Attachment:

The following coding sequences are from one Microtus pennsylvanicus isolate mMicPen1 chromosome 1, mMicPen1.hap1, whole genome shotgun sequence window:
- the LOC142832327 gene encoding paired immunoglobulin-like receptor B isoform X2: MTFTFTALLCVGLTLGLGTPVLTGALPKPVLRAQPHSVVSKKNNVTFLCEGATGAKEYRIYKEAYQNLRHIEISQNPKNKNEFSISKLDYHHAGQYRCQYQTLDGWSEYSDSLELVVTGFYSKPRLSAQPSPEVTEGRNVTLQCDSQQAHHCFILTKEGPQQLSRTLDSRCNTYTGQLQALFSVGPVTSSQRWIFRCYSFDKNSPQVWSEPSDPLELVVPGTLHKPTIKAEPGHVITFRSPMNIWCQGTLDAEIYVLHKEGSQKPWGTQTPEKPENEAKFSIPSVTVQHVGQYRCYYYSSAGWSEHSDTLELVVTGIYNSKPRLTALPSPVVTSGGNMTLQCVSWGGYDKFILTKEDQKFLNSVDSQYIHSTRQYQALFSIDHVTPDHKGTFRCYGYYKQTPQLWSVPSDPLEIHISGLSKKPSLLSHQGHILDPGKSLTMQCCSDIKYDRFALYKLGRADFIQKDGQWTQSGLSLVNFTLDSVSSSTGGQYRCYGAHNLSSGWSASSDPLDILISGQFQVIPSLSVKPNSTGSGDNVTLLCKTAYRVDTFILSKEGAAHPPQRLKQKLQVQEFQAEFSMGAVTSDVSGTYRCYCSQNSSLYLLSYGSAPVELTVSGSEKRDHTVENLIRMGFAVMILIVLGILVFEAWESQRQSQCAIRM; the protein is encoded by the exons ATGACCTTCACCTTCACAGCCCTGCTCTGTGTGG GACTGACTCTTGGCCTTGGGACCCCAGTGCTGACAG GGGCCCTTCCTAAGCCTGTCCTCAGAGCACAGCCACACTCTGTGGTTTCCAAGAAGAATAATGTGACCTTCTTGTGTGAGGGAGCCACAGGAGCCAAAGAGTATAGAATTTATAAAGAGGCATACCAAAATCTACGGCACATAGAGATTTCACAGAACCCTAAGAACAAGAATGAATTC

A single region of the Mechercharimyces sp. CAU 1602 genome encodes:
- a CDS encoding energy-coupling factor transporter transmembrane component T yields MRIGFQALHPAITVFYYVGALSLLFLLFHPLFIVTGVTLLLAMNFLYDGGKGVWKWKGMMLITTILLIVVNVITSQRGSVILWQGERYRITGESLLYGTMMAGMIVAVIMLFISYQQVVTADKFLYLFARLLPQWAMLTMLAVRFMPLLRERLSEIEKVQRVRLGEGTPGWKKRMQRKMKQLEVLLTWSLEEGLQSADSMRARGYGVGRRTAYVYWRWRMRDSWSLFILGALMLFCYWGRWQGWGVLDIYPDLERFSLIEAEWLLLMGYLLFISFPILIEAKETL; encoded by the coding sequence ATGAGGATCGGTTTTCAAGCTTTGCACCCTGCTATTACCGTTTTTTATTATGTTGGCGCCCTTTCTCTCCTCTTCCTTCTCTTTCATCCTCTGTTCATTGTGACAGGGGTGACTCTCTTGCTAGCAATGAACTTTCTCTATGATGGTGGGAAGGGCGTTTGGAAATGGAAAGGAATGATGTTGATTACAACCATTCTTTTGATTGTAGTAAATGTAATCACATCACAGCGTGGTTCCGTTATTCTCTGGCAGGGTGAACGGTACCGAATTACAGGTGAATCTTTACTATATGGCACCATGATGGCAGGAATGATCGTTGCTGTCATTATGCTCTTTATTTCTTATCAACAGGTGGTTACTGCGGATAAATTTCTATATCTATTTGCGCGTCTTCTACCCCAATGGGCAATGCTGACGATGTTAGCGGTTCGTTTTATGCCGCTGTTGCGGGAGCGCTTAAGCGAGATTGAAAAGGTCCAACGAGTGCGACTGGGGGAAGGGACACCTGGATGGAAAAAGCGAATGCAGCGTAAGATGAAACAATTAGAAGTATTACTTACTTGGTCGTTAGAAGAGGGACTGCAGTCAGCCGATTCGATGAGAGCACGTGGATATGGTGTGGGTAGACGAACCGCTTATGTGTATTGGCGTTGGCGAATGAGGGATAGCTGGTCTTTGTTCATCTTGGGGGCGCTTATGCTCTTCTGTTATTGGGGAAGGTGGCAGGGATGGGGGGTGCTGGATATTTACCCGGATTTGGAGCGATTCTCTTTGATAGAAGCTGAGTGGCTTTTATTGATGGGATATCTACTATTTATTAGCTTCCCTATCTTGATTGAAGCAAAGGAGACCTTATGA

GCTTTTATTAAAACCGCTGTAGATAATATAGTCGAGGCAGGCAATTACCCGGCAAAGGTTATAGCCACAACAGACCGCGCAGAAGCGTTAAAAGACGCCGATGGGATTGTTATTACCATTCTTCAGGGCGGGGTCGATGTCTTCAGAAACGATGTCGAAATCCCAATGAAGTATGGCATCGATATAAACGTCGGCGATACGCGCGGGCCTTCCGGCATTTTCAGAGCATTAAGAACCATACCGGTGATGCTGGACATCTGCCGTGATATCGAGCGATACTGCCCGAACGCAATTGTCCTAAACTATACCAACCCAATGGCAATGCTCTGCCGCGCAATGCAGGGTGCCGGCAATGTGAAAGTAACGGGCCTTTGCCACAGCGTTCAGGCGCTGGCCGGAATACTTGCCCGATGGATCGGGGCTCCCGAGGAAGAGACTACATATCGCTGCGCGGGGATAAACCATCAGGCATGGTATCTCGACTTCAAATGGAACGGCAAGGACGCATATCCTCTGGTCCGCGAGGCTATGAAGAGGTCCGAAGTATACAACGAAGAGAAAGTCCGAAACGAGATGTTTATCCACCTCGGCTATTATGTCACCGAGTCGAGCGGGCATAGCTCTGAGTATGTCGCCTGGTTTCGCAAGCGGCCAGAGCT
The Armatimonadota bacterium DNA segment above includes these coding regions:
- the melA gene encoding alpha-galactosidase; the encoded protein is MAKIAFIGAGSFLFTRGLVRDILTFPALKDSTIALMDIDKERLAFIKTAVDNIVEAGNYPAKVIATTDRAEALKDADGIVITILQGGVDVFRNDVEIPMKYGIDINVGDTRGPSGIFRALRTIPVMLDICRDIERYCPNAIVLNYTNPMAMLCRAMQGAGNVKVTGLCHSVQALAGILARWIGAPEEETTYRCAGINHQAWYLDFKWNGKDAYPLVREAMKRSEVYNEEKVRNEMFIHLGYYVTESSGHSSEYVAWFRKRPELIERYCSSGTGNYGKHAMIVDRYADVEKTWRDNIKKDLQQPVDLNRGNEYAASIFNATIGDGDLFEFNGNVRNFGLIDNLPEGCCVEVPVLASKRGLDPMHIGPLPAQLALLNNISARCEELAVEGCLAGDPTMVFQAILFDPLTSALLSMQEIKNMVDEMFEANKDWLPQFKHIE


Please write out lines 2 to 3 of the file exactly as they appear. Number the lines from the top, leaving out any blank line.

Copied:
- the LOC142832327 gene encoding paired immunoglobulin-like receptor B isoform X2: MTFTFTALLCVGLTLGLGTPVLTGALPKPVLRAQPHSVVSKKNNVTFLCEGATGAKEYRIYKEAYQNLRHIEISQNPKNKNEFSISKLDYHHAGQYRCQYQTLDGWSEYSDSLELVVTGFYSKPRLSAQPSPEVTEGRNVTLQCDSQQAHHCFILTKEGPQQLSRTLDSRCNTYTGQLQALFSVGPVTSSQRWIFRCYSFDKNSPQVWSEPSDPLELVVPGTLHKPTIKAEPGHVITFRSPMNIWCQGTLDAEIYVLHKEGSQKPWGTQTPEKPENEAKFSIPSVTVQHVGQYRCYYYSSAGWSEHSDTLELVVTGIYNSKPRLTALPSPVVTSGGNMTLQCVSWGGYDKFILTKEDQKFLNSVDSQYIHSTRQYQALFSIDHVTPDHKGTFRCYGYYKQTPQLWSVPSDPLEIHISGLSKKPSLLSHQGHILDPGKSLTMQCCSDIKYDRFALYKLGRADFIQKDGQWTQSGLSLVNFTLDSVSSSTGGQYRCYGAHNLSSGWSASSDPLDILISGQFQVIPSLSVKPNSTGSGDNVTLLCKTAYRVDTFILSKEGAAHPPQRLKQKLQVQEFQAEFSMGAVTSDVSGTYRCYCSQNSSLYLLSYGSAPVELTVSGSEKRDHTVENLIRMGFAVMILIVLGILVFEAWESQRQSQCAIRM; the protein is encoded by the exons ATGACCTTCACCTTCACAGCCCTGCTCTGTGTGG GACTGACTCTTGGCCTTGGGACCCCAGTGCTGACAG GGGCCCTTCCTAAGCCTGTCCTCAGAGCACAGCCACACTCTGTGGTTTCCAAGAAGAATAATGTGACCTTCTTGTGTGAGGGAGCCACAGGAGCCAAAGAGTATAGAATTTATAAAGAGGCATACCAAAATCTACGGCACATAGAGATTTCACAGAACCCTAAGAACAAGAATGAATTC

A single region of the Mechercharimyces sp. CAU 1602 genome encodes: